Welcoming inductions do not mean your new talent will be onboard with your business strategies and mandates for the role.
There is a vast difference between learning how to use the printer and how to have deep conversations that set the real agendas.
During a recent series of assignments where HFL was assisting a client to select external talent for a new role, we were struck by a disconnect between the investment and effort the client was putting into the recruitment phase (a very robust series of assessments against a specific set of criteria) as opposed to the introduction phase for the successful candidate.
After a recent selection assessment centre, which resulted in the appointment of an external candidate, l asked my client about their onboarding plans for this person - whose extraordinary credentials would be adding exceptional value to the organisation. The response was “of course we will” but the details were left vague.
The usual induction activities were planned of course, but there was not, in our humble opinion, a specific plan for this new employee who was stepping into a key strategic role to be set up for success. The difference, in other words, between induction and onboarding.
Given that the company was committing heavily to the recruitment process, l was very concerned that they would fail to secure the ROI. Onboarding plans are essential to set up any new hire for success – by managing their integration into the culture and helping them navigate the political landscape.
Our client is typical of many large organisations: its complex. They have a changing culture, and they are operating in a highly dynamic market being disrupted by globalisation and new entrants and enormously impacted by technology changes. This type of change also creates a complex political landscape that needs to be effectively navigated – particularly at a senior level.
l again reached out to explore whether there had been any progress on the onboarding plan. My client happily shared the ‘list of activities’ planned for the inductee’s first week.
The clients’ induction plan included the usual list of activities: meetings with direct reports, their manager, some key peers, the IT and HR departments, and so on.
What was clear from this list was that the direct manager did not understand the difference between induction activities and an onboarding plan. The list included things such as ‘spending a lot of time with xx’, setting up meetings to meet peers and direct reports, morning tea, travel to meet team members and key stakeholders in other locations, and induction to office and equipment.
While this orientation program is important in helping the newcomer feel welcomed and valued, it has very definite limitations.
An onboarding schedule, however, addresses the four critical agendas to be understood in order to accelerate a successful transition. These are:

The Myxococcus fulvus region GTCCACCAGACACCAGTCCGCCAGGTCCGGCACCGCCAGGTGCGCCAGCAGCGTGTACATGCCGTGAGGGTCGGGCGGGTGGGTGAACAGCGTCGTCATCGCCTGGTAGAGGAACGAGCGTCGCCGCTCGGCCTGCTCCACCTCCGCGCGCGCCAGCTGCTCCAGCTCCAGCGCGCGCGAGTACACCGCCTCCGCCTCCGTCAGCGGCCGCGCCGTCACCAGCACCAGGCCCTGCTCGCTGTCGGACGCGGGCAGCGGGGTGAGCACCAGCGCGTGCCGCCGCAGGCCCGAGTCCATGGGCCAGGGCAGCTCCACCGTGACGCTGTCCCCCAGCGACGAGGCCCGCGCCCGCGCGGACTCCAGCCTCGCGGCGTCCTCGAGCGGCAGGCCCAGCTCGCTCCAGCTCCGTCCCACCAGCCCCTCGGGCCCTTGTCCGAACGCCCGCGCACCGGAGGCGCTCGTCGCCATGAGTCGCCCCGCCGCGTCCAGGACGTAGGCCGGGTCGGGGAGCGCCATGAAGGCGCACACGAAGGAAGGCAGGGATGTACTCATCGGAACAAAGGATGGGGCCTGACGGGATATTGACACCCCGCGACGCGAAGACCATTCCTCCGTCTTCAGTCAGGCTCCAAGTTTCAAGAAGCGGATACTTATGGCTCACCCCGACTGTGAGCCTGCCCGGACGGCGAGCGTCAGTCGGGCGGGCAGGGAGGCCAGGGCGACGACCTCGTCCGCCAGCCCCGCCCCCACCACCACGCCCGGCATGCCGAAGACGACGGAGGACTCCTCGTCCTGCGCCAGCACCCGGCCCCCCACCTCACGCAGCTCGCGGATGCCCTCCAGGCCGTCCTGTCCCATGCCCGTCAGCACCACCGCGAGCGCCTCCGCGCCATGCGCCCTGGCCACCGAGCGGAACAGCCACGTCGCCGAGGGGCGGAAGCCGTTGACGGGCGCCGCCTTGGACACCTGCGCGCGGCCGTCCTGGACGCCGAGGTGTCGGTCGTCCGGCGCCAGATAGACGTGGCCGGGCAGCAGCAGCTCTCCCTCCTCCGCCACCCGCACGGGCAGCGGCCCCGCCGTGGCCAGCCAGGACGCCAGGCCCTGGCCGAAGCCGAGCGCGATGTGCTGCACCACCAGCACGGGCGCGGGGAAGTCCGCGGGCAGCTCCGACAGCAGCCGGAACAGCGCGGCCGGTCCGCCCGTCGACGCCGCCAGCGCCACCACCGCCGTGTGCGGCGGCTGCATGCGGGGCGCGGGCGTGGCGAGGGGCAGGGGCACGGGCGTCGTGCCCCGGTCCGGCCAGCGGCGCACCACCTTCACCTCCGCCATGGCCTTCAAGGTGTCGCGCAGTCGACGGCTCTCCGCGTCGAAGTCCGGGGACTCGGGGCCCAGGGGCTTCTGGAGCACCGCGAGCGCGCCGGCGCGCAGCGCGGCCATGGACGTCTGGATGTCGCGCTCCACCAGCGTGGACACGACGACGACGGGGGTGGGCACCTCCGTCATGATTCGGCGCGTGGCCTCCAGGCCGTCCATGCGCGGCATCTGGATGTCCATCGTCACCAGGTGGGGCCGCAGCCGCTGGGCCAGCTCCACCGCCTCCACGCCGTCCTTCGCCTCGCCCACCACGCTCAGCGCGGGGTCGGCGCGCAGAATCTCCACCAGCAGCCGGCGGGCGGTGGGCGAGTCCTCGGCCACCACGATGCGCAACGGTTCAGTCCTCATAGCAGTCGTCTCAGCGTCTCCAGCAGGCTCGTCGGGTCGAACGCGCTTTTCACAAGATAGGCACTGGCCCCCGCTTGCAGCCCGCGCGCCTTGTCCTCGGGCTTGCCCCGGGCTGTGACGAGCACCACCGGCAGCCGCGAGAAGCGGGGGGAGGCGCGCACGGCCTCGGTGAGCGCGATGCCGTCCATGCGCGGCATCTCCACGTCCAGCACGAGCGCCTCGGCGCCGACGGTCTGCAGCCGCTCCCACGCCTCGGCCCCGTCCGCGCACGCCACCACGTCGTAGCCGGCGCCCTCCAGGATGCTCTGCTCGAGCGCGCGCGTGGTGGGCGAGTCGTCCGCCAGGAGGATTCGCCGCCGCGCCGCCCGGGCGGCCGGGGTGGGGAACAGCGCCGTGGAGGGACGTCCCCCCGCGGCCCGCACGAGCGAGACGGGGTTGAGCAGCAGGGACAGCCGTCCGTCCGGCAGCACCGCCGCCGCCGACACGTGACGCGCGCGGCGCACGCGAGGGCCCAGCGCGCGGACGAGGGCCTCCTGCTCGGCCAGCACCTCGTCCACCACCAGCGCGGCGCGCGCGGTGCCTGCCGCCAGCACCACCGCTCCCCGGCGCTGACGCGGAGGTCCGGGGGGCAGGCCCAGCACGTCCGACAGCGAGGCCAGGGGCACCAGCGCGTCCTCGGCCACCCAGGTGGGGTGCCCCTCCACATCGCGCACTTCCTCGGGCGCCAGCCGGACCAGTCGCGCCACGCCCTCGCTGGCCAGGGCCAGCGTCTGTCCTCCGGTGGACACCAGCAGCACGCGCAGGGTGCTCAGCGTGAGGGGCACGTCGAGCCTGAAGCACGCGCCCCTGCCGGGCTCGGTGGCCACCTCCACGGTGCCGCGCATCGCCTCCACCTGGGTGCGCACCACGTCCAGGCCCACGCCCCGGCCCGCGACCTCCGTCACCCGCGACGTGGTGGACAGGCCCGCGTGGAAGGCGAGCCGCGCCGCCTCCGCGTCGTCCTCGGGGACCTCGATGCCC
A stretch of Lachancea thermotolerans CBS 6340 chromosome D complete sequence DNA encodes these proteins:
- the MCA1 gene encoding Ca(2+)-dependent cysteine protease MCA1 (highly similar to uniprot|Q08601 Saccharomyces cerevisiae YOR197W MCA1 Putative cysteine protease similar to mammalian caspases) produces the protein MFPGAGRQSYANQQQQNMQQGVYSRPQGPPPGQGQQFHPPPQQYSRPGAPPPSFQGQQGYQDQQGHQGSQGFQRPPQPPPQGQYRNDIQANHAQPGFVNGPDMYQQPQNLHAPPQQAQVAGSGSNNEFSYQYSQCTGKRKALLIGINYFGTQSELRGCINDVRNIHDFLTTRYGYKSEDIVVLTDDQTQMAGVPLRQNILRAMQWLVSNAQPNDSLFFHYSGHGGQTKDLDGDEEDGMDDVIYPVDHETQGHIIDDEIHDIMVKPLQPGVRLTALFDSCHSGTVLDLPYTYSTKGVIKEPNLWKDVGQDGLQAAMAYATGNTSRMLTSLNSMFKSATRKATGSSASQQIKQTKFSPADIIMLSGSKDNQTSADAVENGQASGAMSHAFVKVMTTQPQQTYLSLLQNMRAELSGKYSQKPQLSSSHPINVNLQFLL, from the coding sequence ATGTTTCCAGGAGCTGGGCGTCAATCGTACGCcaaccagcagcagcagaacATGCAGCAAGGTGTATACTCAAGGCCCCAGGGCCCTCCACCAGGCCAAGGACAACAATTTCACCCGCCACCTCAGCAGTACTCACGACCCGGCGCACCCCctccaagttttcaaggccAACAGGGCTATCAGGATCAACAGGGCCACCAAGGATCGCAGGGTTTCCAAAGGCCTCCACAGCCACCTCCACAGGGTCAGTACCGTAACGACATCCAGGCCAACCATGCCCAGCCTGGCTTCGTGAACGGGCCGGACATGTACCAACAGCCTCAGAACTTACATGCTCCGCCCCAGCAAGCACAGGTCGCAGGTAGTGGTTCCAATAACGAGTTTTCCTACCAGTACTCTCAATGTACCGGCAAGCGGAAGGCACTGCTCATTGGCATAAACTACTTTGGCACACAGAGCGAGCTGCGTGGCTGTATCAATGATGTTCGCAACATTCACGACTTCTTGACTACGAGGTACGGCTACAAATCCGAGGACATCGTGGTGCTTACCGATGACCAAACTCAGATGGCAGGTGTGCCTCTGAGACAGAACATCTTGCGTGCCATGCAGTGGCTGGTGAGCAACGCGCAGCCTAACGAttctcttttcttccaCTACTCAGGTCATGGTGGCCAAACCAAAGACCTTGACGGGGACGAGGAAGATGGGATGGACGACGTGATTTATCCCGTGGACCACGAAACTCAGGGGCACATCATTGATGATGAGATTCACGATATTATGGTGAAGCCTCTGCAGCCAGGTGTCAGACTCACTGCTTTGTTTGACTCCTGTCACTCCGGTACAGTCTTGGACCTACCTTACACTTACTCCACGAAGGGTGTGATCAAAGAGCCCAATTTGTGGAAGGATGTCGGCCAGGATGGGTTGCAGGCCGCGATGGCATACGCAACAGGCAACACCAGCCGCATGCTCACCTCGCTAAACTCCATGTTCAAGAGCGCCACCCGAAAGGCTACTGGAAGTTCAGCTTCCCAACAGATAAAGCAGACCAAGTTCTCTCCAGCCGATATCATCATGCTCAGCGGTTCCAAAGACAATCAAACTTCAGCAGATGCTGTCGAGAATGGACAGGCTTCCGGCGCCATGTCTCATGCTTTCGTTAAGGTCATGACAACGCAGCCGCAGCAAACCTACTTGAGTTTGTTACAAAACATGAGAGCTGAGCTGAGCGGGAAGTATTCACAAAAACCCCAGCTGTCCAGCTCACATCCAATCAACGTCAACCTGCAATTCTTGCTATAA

The business agenda – current business climate, strategic imperatives, strategy, competitive positioning, developing a framework for aligned KPI’s, identification of quick wins, and future opportunities;
The people agenda – getting an early feel for the culture of the existing team, mapping stakeholders and mapping the current status of relationships, current levels of engagement, and capability maps and gaps;
The leadership agenda – legacies from past leaders (if appropriate), current leadership brand and fit to what will be required in the role, cultural agenda of the organisation and team, and pace of change; and
The self management agenda – establishing insights into their own individual learning intent, and establishing and further developing their own leadership skills for accelerated transition readiness.
At HFL, we are passionate about the process of designing bespoke selection centres and running these for our clients. We are equally passionate about ensuring our clients fulfil the potential of this commitment. To fulfil best practice it is vital to complete the loop with the best onboarding of external talent.
Thoughtful and comprehensive onboarding is a way to close the loop on bespoke selection centres that ensure the right candidate is hired and they are ready to perform and that they can quickly make the important impact the business is seeking. Failure to close this loop has serious consequences.
A research paper from Leader Onboarding, suggests that 64 per cent of leaders hired from outside of the organisation are not successful in their new role – two out of every three. Moreover, according to their study four in ten fail in the first 18 months.
Is the difference between induction and onboarding properly understood and executed effectively in your organisation?